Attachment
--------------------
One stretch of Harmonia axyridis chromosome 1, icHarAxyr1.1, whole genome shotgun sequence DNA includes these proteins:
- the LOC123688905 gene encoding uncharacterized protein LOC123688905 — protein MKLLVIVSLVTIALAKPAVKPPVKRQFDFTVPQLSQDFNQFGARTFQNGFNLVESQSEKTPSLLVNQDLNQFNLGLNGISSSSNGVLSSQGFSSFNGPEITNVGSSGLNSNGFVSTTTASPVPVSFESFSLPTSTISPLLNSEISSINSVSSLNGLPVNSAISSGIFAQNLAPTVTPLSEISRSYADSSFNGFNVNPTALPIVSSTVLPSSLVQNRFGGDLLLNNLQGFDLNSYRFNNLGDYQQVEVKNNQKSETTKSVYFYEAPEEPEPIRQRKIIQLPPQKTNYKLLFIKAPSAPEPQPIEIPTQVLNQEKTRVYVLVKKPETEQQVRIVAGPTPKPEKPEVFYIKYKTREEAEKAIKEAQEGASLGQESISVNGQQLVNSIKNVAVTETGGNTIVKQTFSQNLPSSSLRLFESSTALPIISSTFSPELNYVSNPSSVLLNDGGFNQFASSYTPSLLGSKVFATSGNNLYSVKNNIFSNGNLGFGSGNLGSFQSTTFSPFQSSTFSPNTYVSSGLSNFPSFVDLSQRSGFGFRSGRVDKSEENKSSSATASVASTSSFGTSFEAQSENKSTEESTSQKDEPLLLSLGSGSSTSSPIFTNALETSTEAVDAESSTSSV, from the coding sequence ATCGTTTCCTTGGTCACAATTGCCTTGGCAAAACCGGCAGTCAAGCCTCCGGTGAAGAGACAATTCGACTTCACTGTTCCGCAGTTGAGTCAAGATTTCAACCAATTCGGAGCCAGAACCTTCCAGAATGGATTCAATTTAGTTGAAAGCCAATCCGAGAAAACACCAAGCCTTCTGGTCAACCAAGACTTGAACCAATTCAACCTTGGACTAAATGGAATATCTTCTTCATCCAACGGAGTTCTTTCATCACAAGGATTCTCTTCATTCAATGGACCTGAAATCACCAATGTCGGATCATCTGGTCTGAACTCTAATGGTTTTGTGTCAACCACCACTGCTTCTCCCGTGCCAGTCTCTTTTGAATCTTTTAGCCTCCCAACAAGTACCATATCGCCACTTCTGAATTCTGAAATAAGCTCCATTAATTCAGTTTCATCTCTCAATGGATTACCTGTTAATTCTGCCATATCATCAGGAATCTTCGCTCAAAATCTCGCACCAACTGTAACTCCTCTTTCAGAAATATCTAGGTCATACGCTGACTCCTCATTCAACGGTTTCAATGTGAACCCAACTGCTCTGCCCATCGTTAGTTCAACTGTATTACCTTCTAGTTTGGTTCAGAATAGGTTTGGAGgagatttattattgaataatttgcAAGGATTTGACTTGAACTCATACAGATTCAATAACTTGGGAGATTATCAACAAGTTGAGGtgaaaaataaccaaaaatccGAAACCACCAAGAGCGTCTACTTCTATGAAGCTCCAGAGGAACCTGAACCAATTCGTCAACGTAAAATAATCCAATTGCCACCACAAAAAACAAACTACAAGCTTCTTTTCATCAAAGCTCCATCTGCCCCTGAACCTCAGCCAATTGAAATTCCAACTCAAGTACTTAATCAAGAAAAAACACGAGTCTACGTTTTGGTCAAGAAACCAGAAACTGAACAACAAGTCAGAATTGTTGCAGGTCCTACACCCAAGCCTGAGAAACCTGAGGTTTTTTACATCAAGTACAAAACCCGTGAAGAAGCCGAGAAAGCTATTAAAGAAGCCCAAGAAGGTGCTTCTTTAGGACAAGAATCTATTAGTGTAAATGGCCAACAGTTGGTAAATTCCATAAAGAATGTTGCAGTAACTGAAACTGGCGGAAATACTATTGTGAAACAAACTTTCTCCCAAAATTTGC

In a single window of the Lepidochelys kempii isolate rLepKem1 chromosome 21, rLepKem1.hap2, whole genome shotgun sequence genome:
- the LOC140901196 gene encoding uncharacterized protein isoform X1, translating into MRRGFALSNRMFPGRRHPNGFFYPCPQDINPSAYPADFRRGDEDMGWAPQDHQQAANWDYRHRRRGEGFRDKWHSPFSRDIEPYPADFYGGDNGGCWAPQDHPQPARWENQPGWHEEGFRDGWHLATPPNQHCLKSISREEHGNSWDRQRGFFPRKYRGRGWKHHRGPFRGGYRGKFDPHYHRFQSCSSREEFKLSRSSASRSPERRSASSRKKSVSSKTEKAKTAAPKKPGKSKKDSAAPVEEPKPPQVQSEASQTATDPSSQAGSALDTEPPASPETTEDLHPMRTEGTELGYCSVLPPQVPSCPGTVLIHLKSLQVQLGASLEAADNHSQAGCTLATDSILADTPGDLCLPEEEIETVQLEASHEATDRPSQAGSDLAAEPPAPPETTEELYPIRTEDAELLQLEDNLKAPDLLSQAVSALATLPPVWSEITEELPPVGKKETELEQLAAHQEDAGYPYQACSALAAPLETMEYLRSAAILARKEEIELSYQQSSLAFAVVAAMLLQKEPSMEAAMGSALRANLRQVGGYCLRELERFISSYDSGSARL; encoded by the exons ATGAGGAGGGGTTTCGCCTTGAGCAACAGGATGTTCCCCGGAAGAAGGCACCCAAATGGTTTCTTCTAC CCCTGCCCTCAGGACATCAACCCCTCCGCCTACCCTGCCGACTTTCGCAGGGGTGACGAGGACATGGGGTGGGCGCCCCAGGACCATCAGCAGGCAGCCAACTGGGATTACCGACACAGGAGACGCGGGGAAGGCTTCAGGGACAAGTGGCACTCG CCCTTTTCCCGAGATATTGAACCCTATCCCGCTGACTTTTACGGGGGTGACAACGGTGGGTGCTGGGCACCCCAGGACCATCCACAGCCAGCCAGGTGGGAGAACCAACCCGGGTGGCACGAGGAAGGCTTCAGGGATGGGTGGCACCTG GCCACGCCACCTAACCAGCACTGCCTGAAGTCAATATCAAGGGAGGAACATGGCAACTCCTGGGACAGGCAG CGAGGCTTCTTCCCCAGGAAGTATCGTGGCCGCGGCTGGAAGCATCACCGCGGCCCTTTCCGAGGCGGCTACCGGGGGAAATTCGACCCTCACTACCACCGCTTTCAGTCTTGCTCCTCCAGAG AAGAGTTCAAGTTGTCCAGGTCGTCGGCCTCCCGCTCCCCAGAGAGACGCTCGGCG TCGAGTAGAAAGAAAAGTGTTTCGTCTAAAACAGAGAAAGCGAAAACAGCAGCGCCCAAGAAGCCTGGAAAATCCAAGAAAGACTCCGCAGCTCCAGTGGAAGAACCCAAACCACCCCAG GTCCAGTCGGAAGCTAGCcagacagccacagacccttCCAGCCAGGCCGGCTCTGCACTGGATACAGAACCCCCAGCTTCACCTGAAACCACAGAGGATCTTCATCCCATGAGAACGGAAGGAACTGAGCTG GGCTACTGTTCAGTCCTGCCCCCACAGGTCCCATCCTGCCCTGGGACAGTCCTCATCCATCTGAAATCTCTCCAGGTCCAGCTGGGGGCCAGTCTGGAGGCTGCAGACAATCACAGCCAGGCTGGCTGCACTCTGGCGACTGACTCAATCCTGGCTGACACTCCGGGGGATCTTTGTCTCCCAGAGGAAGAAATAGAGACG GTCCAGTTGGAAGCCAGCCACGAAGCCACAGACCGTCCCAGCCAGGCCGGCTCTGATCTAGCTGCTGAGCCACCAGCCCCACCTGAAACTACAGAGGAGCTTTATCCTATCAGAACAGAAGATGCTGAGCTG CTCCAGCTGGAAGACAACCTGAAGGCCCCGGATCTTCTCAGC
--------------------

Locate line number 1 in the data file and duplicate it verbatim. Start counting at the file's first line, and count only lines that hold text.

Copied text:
One stretch of Harmonia axyridis chromosome 1, icHarAxyr1.1, whole genome shotgun sequence DNA includes these proteins: